Greetings! This is Laura.
For a while, it looked as if technology’s ability to track, record, and analyze personal data was going to revolutionize weight loss. By providing data, fitness devices and calorie counting apps gave us control. Knowing how many steps we’d taken (or, conversely, how many M&Ms we’d eaten) allowed us to calculate just how far we were from shedding the next pound.
In theory, at least. But what if the data is wrong?
In a new study published in the Journal of Personalized Medicine, Stanford researchers tested the accuracy of seven popular fitness trackers, including the Apple Watch, Fitbit, Microsoft Band, and PulseOn. Across the board, the devices weren’t very good at measuring the real number of calories burned. Fitbit, the most accurate device, had a median error rate of 27% — in other words, if your Fitbit indicates you’ve burned 100 calories, on average, that number is 27 calories off.
Not great. But far better than PulseOn, which had a median error rate of 93%. (Fortune attempted to reach out to PulseOn for comment, but its site was down.)
In general, across devices, counts were “all over the place,” says Euan Ashley, one of the study’s authors and an associate professor of medicine at Stanford University. “Sometimes it was too high, sometimes it was too low.”
For anyone who plans meals around the number of calories they’ve purportedly burned, these inconsistencies are a problem.
But rather than curse the devices for misleading numbers, Ashely recommends reevaluating the decision to count calories in the first place. This extends to calorie-tracking apps. While broadly useful as accountability tools, “we’re not very good at estimating calories in food, either.” Instead, he recommends a more analog approach: make a conscious effort to move more, and subscribe to a diet rich in vegetables, grains, and other whole, healthy foods.
Calories’ relationship to weight loss is itself in flux. For decades, it was believed to be simple: a calorie deficit of 3,500 calories translated into the loss of one pound. But as our understanding of metabolism — particularly how the body fights back against weight loss — grows, the neat simplicity of this equation is being questioned.
The Stanford study adds another layer to our shifting (and increasingly complex) understanding of weight loss. Whereas once it was simple (burn more than you consume), recent research suggests exercise often leads to weight gain, fitness trackers can inhibit weight loss, and a “healthy” diet changes based on genetics.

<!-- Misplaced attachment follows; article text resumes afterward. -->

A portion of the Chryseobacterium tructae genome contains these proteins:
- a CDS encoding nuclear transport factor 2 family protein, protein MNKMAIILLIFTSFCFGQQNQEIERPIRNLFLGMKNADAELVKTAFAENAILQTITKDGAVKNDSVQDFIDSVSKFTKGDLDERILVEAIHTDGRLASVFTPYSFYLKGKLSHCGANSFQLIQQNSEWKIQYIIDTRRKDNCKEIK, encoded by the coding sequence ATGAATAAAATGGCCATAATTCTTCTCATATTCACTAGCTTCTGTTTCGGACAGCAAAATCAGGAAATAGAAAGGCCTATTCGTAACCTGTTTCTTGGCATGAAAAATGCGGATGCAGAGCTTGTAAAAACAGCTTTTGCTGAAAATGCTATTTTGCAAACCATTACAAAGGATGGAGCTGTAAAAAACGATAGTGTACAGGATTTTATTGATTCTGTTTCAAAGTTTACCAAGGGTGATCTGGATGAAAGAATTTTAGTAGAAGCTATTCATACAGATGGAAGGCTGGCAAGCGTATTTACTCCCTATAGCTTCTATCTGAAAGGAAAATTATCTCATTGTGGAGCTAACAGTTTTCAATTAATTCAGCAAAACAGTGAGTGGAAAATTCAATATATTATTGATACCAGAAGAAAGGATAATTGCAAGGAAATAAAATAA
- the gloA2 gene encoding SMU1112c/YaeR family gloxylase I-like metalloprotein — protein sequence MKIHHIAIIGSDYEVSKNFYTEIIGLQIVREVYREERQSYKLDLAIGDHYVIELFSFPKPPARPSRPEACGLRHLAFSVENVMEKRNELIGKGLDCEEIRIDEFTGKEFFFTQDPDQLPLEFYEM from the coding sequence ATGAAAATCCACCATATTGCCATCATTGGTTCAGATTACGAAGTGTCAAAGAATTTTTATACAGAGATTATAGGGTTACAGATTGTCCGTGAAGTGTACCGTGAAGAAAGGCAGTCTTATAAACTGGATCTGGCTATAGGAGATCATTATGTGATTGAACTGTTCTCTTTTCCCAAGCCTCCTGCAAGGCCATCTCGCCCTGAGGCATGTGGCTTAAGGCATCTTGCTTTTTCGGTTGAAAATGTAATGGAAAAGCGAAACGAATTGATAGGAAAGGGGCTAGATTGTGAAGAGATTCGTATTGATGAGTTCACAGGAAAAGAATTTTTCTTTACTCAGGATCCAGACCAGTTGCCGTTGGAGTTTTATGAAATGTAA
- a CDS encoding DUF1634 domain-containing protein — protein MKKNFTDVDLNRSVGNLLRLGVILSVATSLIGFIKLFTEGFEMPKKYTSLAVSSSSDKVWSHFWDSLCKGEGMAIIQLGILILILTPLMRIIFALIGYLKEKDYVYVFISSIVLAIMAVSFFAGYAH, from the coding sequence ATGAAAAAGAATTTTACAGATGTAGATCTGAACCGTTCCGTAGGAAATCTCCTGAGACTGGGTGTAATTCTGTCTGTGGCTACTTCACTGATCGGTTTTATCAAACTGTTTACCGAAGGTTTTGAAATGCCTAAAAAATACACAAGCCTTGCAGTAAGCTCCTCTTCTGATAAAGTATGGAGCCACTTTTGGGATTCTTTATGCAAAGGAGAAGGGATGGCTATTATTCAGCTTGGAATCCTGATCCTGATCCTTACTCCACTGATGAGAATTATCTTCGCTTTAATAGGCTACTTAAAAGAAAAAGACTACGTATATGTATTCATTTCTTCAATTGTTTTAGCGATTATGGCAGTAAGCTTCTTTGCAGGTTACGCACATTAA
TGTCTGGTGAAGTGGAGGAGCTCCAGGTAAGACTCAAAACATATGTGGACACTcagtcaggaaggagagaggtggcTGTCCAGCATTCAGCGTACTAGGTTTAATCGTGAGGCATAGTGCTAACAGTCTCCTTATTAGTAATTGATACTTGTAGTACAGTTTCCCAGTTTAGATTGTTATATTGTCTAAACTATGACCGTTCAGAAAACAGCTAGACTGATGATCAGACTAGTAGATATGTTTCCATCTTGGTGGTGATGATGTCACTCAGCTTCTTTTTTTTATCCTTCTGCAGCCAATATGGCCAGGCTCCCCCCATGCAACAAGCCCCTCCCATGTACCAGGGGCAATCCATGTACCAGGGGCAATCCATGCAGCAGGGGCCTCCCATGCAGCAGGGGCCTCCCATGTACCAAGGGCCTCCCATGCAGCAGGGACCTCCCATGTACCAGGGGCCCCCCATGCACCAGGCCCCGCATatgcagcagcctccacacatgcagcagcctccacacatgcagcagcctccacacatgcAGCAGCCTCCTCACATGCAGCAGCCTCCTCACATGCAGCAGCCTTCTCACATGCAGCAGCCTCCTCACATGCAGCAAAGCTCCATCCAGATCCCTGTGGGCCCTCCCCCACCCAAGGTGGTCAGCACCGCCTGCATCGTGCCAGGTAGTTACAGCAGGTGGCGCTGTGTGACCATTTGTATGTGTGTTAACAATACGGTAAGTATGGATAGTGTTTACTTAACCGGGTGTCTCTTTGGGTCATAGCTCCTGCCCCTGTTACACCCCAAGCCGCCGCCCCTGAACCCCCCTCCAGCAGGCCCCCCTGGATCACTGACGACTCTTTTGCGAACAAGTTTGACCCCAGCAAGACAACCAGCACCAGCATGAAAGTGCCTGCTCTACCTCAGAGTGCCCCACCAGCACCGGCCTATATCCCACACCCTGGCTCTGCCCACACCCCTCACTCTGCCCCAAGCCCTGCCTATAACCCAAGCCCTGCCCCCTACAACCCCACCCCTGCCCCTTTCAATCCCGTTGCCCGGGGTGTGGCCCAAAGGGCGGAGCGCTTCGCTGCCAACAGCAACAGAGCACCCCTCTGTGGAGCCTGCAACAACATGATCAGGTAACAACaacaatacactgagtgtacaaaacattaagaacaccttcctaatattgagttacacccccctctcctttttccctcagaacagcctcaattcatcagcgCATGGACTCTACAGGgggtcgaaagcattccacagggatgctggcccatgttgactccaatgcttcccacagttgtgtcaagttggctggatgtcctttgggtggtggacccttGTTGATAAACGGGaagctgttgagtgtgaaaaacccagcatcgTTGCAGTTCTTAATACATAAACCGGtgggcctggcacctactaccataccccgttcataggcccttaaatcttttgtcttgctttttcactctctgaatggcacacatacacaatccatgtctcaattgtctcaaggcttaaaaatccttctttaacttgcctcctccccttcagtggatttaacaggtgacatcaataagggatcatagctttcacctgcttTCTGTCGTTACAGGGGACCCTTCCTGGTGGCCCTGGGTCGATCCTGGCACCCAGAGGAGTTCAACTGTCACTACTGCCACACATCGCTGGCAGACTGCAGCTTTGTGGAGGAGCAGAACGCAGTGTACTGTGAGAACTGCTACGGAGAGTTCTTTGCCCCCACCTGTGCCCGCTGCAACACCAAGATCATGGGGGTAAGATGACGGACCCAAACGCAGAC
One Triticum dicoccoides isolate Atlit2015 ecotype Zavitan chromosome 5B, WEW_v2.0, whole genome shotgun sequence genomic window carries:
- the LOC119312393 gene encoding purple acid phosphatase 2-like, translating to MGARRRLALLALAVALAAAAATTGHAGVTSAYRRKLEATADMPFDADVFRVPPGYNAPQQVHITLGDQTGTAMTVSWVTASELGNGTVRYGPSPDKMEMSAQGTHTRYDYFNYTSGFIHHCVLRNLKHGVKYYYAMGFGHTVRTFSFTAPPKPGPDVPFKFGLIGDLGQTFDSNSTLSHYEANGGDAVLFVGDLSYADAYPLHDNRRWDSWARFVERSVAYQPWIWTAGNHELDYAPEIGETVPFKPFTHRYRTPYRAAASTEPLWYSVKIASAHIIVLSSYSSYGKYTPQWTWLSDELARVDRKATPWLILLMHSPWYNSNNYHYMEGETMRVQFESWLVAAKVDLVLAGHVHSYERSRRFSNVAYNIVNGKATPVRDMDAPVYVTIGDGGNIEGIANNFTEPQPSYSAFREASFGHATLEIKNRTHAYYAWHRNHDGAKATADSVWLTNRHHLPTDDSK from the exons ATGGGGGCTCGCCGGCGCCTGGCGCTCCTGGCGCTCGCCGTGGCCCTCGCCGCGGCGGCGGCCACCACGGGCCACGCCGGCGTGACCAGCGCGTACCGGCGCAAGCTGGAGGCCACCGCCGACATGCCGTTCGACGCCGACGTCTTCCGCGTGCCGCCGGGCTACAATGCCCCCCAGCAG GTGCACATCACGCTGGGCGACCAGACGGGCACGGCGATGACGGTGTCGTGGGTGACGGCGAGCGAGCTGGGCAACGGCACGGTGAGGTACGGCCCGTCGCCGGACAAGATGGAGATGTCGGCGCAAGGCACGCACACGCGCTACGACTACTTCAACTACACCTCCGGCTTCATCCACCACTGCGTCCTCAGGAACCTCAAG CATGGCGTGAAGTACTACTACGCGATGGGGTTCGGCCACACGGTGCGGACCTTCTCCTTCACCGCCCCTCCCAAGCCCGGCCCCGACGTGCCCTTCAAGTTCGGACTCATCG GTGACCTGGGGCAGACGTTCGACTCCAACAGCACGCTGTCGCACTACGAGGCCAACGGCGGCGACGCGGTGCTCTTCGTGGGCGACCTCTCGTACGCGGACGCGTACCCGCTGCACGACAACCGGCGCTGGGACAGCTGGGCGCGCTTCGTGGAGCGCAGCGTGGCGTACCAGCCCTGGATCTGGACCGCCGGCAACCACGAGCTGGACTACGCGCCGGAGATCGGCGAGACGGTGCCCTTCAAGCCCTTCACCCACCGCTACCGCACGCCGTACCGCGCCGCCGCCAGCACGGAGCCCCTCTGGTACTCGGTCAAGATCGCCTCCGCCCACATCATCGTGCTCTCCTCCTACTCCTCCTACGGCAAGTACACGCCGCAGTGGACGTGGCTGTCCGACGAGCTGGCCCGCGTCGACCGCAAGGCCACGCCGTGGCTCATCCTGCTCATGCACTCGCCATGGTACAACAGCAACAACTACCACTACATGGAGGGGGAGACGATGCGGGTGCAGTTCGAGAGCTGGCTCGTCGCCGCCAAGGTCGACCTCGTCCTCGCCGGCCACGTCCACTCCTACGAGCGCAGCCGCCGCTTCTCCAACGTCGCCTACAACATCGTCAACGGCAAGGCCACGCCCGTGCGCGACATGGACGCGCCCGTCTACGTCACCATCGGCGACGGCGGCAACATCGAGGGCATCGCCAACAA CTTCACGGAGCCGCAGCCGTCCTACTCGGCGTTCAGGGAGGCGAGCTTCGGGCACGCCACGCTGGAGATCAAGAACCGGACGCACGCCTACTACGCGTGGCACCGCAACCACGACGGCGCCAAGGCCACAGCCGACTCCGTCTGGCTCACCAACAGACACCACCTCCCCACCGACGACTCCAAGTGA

Even when the numbers are accurate, weight loss is more complicated than counting calories.
Can an app help treat depression? A teaching hospital in New York City is piloting a smartphone-based program that connects patients with care managers to treat anxiety and depression. While primary care physicians remain in control of patient health, managers provide supplementary behavioral-based services, including mental health assessments and appointment information, via the app. In a recent trial, participants using the platform showed higher rates engagement and improved symptoms of depression and anxiety. (MobiHealthNews)
Researchers are developing a drug modeled on two protective genetic mutations. Studies have shown that people carrying specific variants in a gene tied to triglyceride metabolism, a type of blood fat, have a significantly lower risk of developing heart disease. Now, the quest is underway to develop heart treatments that mimic the genetic mutations. (New York Times)
Cannabis can reduce seizures in children with epilepsy. In a double-blind, placebo-controlled study, cannabidiol, a component of marijuana that doesn’t contain psychoactive properties, was found to significantly decrease the number of seizures in children with a serious form of epilepsy. In the study, participants ingested a liquid containing the cannabis component. Manufactured by GW Pharmaceuticals, the drug has yet to receive FDA-approval. (The Verge)
THE BIG PICTURE
CBO report: the House healthcare bill would leave 23 million more uninsured. The nonpartisan budget office found that under the AHCA, 14 million more Americans would be uninsured by next year, a number that would grow to 23 million within a decade. In addition, those with pre-existing conditions would face “extremely high premiums” in states that get waivers. And while premiums would eventually go down for younger and healthier people, sick and older Americans would pay significantly more for coverage. (New York Times)
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|Produced by Laura Entis|